THE ENVELOPE, PLEASE: Let us not allow the old year to slide completely into oblivion without taking note of prizes recently won by local workers in the art vineyards.
Among the major winners in the waning days of 1994 were poet and writer Rita Maria Magdaleno and photographer José Galvez. Both got $5,000 in Artist Project grants from the Arizona Commission on the Arts. Interestingly, both intend to do projects documenting Mexican-American life in southern Arizona.
Magdaleno will use her money to create an oral history of Miami, the Arizona mining town her family hails from. She will interview Mexican-American men and women whose lives revolved around the copper mines. Another local author, Patricia Preciado Martin (Songs My Mother Sang to Me), will collaborate with her on the project, titled Miami: Oral History of an Arizona Mining Town. Chris Marin, curator of the ASU Chicano Studies Research Collection, will search the archives for old materials on the town. Photographer Jacob Martinez will restore any old photos and make new ones.
Magdaleno's short story "Cuato" is included in Walking the Twilight: Women Writers of the Southwest, the new anthology published by Northland Press. Her poetry appears in several anthologies, including New Chicana/Chicano Writing, Volumes 1 & 2, and Greg McNamee's Named in Stone and Sky, both published by the UA Press.
José Galvez, photographer and owner of the José Galvez Gallery on Fourth Avenue, will use his money for a photography project he's calling New Visions. He intends to photograph everyday life and celebrations among Mexican-Americans living in the barrios and rural areas of Pima and Santa Cruz counties.
Galvez has been photographing Latinos for many years. He worked as a staff photographer for the Arizona Daily Star and at the Los Angeles Times, and, in the last two years since he returned to Tucson, as an independent. He won a Pulitzer Prize at the Times for his photographs for the Latino Project. A change in camera will distinguish the new pictures from his previous photos of Latino life. Instead of a 35-millimeter camera, he'll use a 2 1/2 inch camera lens.
A couple of local filmmakers won not money but acclaim for their documentary about an ancient Tohono O'odham game played only by women. Toka, made by Cyndee and Dave Wing, won in the category of Best Documentary: Short Film at the American Indian Film Festival Awards, held in San Franciso in November. The 24-minute movie, made in color, features Tohono O'odham women describing the crucial place of the game in the nation's culture. Offering a score of traditional music, the film also shows games between some older women and among young Girl Scouts, who pledge to keep the game alive.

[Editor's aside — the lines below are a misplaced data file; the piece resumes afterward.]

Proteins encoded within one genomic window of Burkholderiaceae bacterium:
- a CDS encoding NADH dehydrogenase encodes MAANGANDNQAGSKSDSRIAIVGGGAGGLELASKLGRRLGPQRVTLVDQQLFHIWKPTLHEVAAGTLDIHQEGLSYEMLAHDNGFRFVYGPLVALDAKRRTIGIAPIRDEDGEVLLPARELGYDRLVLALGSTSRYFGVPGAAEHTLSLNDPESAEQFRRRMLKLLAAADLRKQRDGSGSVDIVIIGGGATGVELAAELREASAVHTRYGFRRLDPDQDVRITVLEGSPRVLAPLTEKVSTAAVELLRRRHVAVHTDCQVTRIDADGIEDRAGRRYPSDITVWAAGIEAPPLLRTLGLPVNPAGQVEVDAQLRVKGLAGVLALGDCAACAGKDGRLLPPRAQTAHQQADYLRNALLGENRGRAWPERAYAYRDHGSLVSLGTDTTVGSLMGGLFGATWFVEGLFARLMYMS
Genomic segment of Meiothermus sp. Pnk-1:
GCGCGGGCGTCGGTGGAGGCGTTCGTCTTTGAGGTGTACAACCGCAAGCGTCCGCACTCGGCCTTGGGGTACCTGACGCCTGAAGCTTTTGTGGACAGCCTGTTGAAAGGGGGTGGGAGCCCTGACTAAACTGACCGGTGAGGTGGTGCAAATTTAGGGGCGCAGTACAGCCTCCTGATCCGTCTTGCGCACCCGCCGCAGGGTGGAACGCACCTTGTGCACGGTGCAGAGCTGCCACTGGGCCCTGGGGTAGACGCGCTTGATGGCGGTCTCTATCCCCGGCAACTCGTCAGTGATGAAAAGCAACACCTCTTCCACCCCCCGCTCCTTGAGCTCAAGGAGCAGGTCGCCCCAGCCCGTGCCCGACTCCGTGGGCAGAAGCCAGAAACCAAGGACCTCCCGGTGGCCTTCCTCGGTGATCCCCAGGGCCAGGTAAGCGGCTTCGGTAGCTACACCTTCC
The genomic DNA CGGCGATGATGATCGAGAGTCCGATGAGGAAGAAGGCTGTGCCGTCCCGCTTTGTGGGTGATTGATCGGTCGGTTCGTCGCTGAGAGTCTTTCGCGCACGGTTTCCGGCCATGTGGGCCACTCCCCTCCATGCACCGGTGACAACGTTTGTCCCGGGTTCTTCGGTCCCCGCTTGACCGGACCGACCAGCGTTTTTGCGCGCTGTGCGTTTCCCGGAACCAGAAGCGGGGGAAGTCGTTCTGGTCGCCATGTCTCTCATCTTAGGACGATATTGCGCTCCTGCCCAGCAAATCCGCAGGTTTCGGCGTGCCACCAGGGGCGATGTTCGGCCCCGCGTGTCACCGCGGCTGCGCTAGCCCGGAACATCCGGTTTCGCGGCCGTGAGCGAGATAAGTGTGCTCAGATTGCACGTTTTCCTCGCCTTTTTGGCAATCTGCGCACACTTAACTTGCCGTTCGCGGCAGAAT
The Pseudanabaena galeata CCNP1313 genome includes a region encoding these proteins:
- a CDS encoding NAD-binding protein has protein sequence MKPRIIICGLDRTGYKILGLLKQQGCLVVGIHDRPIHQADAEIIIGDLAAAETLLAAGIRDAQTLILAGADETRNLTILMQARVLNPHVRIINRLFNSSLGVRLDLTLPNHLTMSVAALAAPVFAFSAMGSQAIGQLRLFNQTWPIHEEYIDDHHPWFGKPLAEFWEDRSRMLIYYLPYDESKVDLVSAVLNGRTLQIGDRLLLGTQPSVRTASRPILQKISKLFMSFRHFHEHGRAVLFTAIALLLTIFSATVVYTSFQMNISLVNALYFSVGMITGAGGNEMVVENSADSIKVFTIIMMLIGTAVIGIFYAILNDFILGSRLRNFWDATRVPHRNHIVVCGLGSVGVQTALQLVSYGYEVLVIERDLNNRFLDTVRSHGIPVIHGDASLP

The Wings, Tucson residents who teach film/video production at Pima College, have completed two other movies on Tohono O'odham culture. They are at work on a fourth, Waila, about Tohono O'odham music. Presidio Film Group is the Wings' production company.
FROM BLEAK TO PEAK: The bleak terrain north of City Hall will get a welcome facelift in the early months of 1995. On the design team that won the commission for the renovation are Elizabeth A. Wheat, a landscape architect with Wheat/Gallaher Associates, Marvin Feld, an independent landscape architect, and Melody Peters, artist.
The site used to be Sunset Park, which graced the entrance to the old City Hall. There are still some 1930s monuments there and a big sycamore tree left over from the old park. In even earlier days, the gate to the old Spanish presidio was on the site. The design plan calls for public art, seating, desert vegetation, land contouring and wheelchair accessibility. Besides creating a welcome urban oasis that acknowledges the neighborhood's history, the new design will actually offer more parking spaces, along the street, than the current parking lot does.
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